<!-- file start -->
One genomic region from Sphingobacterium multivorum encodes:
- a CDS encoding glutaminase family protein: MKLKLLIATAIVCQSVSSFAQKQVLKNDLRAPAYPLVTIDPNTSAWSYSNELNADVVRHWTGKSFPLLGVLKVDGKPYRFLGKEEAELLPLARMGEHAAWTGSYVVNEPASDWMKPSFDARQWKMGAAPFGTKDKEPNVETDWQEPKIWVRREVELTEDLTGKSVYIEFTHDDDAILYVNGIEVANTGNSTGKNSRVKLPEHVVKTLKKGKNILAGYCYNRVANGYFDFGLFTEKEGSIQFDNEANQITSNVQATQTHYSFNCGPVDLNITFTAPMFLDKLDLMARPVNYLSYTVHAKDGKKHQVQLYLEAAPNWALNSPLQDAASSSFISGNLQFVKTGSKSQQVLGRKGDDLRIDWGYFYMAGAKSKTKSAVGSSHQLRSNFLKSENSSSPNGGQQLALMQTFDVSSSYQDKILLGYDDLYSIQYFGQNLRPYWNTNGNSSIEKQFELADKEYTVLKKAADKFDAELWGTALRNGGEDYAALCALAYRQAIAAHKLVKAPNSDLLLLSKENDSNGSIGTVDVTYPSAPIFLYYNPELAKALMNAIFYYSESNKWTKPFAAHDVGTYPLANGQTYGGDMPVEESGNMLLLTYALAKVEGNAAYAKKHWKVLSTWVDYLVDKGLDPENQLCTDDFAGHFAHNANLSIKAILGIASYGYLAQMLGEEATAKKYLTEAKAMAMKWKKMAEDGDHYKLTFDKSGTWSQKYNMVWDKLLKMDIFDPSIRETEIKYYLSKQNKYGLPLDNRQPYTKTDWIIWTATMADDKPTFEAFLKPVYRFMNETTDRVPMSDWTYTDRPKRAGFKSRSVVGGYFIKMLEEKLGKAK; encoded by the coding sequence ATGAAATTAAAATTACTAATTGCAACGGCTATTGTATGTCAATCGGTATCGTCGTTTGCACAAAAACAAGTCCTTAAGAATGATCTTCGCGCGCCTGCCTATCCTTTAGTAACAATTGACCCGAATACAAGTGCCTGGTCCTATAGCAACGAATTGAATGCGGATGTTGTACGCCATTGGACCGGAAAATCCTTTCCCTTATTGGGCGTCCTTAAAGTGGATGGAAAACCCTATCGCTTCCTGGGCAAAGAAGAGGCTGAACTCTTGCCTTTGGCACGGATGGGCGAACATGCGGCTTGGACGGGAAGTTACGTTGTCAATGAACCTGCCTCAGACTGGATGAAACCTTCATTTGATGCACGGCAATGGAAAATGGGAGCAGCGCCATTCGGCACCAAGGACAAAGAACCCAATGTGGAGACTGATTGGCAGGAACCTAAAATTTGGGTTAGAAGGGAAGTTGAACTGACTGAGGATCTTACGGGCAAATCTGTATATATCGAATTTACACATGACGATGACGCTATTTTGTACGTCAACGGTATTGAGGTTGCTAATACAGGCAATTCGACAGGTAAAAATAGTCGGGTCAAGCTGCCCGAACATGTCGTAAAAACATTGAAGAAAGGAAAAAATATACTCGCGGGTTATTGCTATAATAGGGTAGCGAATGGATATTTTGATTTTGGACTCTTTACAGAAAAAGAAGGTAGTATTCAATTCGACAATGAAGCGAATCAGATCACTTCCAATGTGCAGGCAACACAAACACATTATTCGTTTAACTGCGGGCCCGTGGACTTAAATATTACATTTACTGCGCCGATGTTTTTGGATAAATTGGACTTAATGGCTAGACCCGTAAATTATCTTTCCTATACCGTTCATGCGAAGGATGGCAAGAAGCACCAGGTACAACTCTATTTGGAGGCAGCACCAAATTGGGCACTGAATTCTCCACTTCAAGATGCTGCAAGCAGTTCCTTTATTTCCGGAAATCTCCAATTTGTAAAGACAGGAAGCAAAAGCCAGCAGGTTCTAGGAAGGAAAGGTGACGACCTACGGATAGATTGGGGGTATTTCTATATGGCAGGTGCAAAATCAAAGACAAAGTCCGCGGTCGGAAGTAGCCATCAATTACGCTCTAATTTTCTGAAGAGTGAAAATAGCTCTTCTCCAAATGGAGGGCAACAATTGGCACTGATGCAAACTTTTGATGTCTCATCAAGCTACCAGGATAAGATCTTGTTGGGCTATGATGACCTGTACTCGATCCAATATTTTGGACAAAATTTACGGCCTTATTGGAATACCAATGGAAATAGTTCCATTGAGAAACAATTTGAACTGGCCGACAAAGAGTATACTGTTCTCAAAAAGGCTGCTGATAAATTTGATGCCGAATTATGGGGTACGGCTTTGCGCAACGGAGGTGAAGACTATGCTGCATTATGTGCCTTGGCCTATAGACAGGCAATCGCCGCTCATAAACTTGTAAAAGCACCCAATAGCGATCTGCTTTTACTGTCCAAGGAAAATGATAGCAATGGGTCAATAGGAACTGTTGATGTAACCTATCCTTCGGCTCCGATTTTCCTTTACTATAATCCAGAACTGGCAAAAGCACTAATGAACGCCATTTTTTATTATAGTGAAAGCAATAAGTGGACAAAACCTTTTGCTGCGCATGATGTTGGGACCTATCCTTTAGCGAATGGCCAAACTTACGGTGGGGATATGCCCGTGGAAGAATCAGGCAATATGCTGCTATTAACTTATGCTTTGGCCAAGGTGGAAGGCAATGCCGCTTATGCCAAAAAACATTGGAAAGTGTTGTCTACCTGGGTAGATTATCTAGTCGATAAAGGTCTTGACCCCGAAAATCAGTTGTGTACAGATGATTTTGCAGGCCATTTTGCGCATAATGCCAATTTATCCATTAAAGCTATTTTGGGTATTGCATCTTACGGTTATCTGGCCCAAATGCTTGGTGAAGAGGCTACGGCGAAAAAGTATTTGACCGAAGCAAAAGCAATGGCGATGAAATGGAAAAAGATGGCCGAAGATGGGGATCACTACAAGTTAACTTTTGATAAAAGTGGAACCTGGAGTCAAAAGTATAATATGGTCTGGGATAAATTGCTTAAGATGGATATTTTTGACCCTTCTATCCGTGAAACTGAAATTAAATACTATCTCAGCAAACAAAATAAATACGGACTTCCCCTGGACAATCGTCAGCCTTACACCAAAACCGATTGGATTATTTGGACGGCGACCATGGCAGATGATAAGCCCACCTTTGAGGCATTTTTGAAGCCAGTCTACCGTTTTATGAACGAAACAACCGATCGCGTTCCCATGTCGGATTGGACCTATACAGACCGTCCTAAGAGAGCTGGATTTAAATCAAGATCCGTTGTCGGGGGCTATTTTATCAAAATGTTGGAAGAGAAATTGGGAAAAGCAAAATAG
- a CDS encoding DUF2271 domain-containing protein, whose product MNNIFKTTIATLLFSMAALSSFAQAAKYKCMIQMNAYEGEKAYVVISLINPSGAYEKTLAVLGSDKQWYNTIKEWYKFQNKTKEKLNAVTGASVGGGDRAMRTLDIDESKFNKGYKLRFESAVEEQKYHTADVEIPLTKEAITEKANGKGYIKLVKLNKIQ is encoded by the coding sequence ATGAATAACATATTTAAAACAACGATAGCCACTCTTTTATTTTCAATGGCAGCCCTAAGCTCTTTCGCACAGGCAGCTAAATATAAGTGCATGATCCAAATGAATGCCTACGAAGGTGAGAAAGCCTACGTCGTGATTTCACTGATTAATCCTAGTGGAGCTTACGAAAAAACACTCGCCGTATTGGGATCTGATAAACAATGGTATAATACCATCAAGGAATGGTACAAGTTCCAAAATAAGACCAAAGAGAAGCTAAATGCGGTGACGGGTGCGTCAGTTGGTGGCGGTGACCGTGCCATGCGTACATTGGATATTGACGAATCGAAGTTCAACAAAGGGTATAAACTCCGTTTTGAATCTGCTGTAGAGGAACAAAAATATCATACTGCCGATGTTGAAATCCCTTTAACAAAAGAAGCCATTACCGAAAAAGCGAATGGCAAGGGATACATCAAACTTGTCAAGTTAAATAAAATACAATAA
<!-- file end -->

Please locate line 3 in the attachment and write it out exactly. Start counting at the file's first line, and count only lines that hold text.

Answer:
- a CDS encoding DUF2271 domain-containing protein, whose product MNNIFKTTIATLLFSMAALSSFAQAAKYKCMIQMNAYEGEKAYVVISLINPSGAYEKTLAVLGSDKQWYNTIKEWYKFQNKTKEKLNAVTGASVGGGDRAMRTLDIDESKFNKGYKLRFESAVEEQKYHTADVEIPLTKEAITEKANGKGYIKLVKLNKIQ is encoded by the coding sequence ATGAATAACATATTTAAAACAACGATAGCCACTCTTTTATTTTCAATGGCAGCCCTAAGCTCTTTCGCACAGGCAGCTAAATATAAGTGCATGATCCAAATGAATGCCTACGAAGGTGAGAAAGCCTACGTCGTGATTTCACTGATTAATCCTAGTGGAGCTTACGAAAAAACACTCGCCGTATTGGGATCTGATAAACAATGGTATAATACCATCAAGGAATGGTACAAGTTCCAAAATAAGACCAAAGAGAAGCTAAATGCGGTGACGGGTGCGTCAGTTGGTGGCGGTGACCGTGCCATGCGTACATTGGATATTGACGAATCGAAGTTCAACAAAGGGTATAAACTCCGTTTTGAATCTGCTGTAGAGGAACAAAAATATCATACTGCCGATGTTGAAATCCCTTTAACAAAAGAAGCCATTACCGAAAAAGCGAATGGCAAGGGATACATCAAACTTGTCAAGTTAAATAAAATACAATAA